SCOTTSDALE, ARIZ. – In colorectal surgery, transversus abdominis plane (TAP) block was associated with shorter hospital stays than epidural, according to a study that was conducted in patients undergoing both open and laparoscopic surgeries. TAP fared well in both groups.
There were higher rates of nausea/vomiting in the TAP group, suggesting the need for preoperative management in patients preparing to undergo TAP block. Urine retention was higher in the epidural group.
Physicians used liposomal bupivacaine, which is more costly than alternatives, and that fact met some resistance in the audience when the study was presented at the annual meeting of the Western Surgical Association. But patients receiving TAP had a 0.5-day shorter length of stay, which should reduce costs overall, and the drug component cost of TAP was less than $100 more than for the epidural.
“The biggest conclusion we drew from this study was that in patients where you would always consider an epidural historically, like an open procedure or a laparoscopic procedure where the conversion risk to open was higher, [favoring epidural] is now being called into question. We really believe that TAP block affords the length of stay benefit with no change in the pain control regimen after surgery,” Shawn Obi, DO, chief of surgery at Henry Ford Allegiance Health, Jackson, Mich., said in an interview.
The findings dovetail with an overall trend of improved protocols in colon surgery. “I think we’re working toward colorectal surgery as an outpatient operation, similar to what has happened in the joint arena,” said Dr. Obi.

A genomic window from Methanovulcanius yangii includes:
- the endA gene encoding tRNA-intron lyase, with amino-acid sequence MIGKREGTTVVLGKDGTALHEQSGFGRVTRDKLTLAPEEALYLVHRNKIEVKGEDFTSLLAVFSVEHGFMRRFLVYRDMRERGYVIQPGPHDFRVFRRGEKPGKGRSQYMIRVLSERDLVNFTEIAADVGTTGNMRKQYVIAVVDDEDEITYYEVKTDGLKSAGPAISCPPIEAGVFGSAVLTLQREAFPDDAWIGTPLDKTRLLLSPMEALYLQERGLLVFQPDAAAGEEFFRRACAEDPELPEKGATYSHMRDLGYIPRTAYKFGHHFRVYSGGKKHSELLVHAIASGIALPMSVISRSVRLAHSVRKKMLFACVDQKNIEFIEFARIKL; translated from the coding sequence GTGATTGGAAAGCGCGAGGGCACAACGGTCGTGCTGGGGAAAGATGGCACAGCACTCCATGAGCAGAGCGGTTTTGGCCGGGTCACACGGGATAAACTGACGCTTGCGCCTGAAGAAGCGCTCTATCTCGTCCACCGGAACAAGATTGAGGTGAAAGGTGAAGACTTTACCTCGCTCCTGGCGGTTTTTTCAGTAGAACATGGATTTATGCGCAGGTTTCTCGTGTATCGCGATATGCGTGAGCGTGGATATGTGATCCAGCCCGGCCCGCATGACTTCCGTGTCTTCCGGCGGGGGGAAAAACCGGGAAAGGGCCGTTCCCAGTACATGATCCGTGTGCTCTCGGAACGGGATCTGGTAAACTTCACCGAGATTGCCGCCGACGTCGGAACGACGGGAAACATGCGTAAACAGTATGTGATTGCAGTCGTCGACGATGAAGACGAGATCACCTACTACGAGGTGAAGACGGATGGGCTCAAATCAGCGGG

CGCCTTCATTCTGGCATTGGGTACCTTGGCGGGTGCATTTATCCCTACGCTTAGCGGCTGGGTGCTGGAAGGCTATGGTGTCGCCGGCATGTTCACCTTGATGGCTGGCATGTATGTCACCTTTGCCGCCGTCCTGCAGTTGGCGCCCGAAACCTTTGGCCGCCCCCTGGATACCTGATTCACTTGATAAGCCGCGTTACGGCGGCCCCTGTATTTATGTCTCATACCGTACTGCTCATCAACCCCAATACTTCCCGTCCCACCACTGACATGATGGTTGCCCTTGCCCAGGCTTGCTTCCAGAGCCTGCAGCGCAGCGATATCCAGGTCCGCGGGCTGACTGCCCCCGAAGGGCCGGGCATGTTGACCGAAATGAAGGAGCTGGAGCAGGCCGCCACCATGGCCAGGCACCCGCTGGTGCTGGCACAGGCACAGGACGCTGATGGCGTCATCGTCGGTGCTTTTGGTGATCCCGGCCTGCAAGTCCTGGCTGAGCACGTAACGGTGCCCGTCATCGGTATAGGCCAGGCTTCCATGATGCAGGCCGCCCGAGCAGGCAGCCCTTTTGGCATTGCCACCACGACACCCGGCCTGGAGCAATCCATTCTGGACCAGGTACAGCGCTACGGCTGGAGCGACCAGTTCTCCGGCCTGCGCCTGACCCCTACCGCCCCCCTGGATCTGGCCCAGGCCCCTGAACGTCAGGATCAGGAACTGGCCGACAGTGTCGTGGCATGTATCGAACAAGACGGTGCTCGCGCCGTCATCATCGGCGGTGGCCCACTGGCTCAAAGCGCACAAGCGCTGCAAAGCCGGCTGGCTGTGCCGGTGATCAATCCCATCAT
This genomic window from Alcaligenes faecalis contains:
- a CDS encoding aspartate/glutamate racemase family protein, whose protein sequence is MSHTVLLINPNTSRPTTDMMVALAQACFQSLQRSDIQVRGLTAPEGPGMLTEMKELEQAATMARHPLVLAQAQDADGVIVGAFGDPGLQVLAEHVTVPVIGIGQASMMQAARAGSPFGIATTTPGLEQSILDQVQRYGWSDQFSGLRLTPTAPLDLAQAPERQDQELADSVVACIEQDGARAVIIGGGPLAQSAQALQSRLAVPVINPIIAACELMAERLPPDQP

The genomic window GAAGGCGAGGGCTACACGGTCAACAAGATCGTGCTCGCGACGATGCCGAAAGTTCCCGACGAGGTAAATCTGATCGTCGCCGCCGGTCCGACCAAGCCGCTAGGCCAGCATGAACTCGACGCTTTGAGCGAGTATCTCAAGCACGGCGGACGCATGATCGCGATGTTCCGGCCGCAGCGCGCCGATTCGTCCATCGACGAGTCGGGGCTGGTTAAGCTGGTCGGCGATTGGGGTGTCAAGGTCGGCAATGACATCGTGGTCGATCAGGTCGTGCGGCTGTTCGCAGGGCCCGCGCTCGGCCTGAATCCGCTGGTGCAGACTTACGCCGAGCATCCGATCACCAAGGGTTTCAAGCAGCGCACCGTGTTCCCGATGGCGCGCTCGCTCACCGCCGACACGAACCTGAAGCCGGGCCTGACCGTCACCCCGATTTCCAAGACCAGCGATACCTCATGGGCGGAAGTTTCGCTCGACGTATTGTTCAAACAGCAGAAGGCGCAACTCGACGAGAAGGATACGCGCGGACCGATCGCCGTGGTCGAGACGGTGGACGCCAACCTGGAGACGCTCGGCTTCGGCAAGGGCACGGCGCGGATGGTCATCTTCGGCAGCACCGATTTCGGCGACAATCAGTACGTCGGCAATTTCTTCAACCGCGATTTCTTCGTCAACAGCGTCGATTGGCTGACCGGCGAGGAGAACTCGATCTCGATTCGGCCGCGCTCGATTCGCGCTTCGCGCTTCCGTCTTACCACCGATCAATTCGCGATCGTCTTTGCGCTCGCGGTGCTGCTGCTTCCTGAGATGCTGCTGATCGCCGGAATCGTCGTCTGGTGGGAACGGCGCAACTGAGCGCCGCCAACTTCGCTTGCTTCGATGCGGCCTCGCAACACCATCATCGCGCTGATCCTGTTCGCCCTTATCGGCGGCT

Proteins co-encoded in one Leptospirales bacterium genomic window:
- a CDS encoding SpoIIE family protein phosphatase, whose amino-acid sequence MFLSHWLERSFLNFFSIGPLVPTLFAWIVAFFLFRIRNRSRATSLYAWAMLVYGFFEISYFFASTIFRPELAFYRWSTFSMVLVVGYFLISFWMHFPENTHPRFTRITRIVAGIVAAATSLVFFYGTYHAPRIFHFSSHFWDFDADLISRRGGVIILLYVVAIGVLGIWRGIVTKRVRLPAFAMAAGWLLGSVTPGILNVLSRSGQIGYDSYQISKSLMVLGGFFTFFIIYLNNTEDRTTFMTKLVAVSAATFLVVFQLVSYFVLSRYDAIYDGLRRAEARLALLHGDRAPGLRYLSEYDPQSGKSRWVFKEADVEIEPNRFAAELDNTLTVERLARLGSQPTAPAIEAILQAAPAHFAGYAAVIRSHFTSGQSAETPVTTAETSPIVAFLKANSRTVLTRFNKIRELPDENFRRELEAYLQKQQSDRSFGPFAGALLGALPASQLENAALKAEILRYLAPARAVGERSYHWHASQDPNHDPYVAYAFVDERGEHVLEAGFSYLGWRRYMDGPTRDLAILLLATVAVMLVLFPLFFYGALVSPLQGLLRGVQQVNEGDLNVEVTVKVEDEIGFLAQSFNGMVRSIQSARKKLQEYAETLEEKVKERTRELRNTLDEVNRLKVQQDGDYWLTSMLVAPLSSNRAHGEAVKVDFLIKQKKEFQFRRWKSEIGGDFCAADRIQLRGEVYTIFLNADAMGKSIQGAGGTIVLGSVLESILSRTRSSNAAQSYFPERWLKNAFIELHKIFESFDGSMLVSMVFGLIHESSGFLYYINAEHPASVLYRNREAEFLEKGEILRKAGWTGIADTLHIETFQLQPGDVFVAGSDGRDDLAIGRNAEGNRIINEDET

His colleague, Matt Torgeson, DO, who is a surgical resident at Henry Ford Allegiance Health, noted that the hospital stay following colorectal surgery was once 6-8 days, and it has been shortened to 3-3.5 days. Enhanced recovery protocols made the biggest impact, shaving about 3 days. “Now we’re going to be seeing small, incremental changes,” said Dr. Torgeson.
The researchers randomized patients undergoing open or laparoscopic colorectal surgery to receive either an epidural (n = 37) or TAP block (n = 41). All patients entered an enhanced recovery pathway following surgery, with standardized discharge criteria. The two groups had similar times to return to normal bowel function (TAP, 1.7 days; epidural, 1.9 days) but the length of hospital stay was lower in the TAP group (2.8 days vs. 3.3 days; P = .023; 74.9 hours vs. 86.3 hours; P = .045). Subjects in the epidural group had a higher frequency of urinary retention (29.7% vs. 14.6%), though this did not reach statistical significance (P = .11). Postoperative nausea occurred at a higher rate in the TAP group (31.7% vs. 13.5%; odds ratio, 2.97), though this result just missed significance (P = .06).
In patients who had open surgery or laparoscopic surgery that converted to open, the length of stay was 2.9 days in the TAP group (n = 9) and 4.4 days in the epidural group (n = 5). Those numbers are small, but they suggest that TAP is effective even in open surgery. The cost of TAP was about $80 more than epidural medication ($406.16 vs. $322.73).
The study received no outside funding. Dr. Torgeson and Dr. Obi reported having no financial disclosures.